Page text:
April 19 2014 Latest news:
, Crime correspondent
Wednesday, September 19, 2012
Anton St Paul, Spencer Yiadom, Aaron O’Brien, Duane King, Michael Tucker and John Moody are just some of those serving long sentences as a result of murder inquiries led by Detective Chief Inspector Jes Fry.
He also headed the tragic double death inquiry on the Norfolk Broads earlier this month.
But after 28 years of working to try to make Norfolk a safer place, he has served his last day with the force.
He has spent the past five years with the joint Norfolk and Suffolk major investigation team (MIT), which deals with investigations into the most serious crimes including murder, manslaughter, rape, kidnappings and extortion.
He said: “It’s been full on. I’ve been involved in lots of different things but since coming here I’ve had the opportunity to lead them, which is a different proposition because then you’ve got the responsibility for the direction and decisions taken around very high-profile investigations.
“It’s been up to me make the key decisions and direct these investigations. It’s one of the greatest challenges because it comes under the greatest scrutiny at court. Everything has to be done to the highest level to stop any acquittals down to some sort of oversight. There’s a level of intensity that you don’t get with some other inquiries.”
Of all the 50 or so cases Mr Fry has led over the past five years, there are just two that remain unsolved: the murder of 17-year-old Alisa Dmitrijeva, whose remains were found on the Sandringham estate on New Year’s Day, and the killing of Londoner James Davis, 25, who was stabbed at a house in Norwich in 2010 during a drugs gang raid.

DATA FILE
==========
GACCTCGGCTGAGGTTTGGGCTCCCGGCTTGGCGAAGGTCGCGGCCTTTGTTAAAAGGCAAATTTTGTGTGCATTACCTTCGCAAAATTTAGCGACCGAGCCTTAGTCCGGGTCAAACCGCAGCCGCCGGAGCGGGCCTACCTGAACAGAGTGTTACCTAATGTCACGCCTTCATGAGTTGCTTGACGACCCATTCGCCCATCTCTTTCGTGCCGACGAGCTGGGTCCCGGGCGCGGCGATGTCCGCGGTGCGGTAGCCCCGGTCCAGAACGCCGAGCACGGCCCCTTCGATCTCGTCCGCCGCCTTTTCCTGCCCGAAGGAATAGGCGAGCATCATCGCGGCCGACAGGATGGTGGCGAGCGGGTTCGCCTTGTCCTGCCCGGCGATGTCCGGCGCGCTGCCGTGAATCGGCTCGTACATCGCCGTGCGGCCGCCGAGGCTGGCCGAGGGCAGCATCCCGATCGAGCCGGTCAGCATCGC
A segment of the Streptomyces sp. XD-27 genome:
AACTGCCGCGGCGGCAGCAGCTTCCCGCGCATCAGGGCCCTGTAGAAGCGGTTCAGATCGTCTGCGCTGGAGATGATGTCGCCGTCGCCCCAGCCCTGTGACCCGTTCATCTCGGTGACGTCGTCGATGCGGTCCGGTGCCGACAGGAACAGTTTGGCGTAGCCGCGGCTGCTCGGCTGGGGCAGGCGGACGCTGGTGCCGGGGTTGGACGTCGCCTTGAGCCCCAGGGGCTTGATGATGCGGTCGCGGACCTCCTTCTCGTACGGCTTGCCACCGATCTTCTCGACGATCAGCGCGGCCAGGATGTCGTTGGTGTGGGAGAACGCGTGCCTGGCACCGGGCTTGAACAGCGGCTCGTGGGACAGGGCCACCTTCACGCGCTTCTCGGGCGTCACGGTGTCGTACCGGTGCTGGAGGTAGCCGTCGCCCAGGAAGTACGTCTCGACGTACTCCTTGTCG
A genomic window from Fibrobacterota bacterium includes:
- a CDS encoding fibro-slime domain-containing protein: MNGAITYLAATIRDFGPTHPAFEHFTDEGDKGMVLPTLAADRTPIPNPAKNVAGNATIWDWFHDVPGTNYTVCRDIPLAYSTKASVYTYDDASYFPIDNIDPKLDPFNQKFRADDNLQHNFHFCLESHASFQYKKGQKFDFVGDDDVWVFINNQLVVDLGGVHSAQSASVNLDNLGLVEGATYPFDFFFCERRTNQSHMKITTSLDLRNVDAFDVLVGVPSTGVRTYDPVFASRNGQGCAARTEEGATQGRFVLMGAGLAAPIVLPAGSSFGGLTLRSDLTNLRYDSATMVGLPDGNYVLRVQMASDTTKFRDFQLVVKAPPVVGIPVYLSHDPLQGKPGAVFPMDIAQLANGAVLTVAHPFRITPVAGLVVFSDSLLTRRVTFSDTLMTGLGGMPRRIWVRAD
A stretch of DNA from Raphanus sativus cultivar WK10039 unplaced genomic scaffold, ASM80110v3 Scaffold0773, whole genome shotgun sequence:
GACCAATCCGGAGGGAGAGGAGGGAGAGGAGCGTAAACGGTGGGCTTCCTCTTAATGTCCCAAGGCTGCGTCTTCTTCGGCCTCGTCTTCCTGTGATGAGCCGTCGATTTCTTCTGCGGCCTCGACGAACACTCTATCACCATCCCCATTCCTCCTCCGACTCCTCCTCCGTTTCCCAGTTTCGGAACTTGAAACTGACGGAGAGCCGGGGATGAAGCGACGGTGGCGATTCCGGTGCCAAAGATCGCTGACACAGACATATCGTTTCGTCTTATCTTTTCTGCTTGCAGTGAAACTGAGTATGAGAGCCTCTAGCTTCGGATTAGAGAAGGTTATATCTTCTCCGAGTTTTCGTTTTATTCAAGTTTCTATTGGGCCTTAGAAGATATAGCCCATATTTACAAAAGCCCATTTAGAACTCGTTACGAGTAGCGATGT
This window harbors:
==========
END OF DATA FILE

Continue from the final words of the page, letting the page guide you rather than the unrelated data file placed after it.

Mr Fry said he regretted not being able to help identify those responsible committing these two crimes, but said he was satisfied to have been able to help solve so many others.
He said: “There’s a lot of satisfaction but you temper that with the fact there’s always a victim and the families of that victim.”
As well as live inquiries, Mr Fry has also assumed a lead role in trying to solve a number of historic cases since the formation in 2008 of the cold case team to investigate murders, missing people and serious sexual offences that have been unresolved.
He said: “You hope that you can make a difference, but they’re very, very difficult to bring to a successful conclusion. I would have liked to have brought a resolution for the families. It’s very frustrating not to have been able to do it so far but obviously that work will carry on.”
Originally from Kent, Mr Fry was an RAF policeman before joining Norfolk Constabulary in 1984. He was initially posted to Thetford, then went to Watton before joining the CID, working Thetford, Swaffham and Norwich, and was promoted to sergeant, working in Sheringham and Norwich. He later went back to CID in Norwich as a detective sergeant then a detective inspector before going to the MIT.
He said it will be strange to start a new life away from the police. “I’ve been called out on the last two Christmas Days, New Year’s Day, Mother’s Day. It has had a significant impact on the family, who have been very supportive.”
Mr Fry, a father-of-four and a grandfather-of-one, said he had not yet decided what he wanted to do, but wanted a new challenge.
But he will never forget his time in the force. “You can’t just cut it off and leave it all behind. I will be interested to see how things progress.
“I’ve been very lucky to have a very varied career and I’ve had the privilege to work with some fantastic officers who really believe they are making a difference and helping the community.”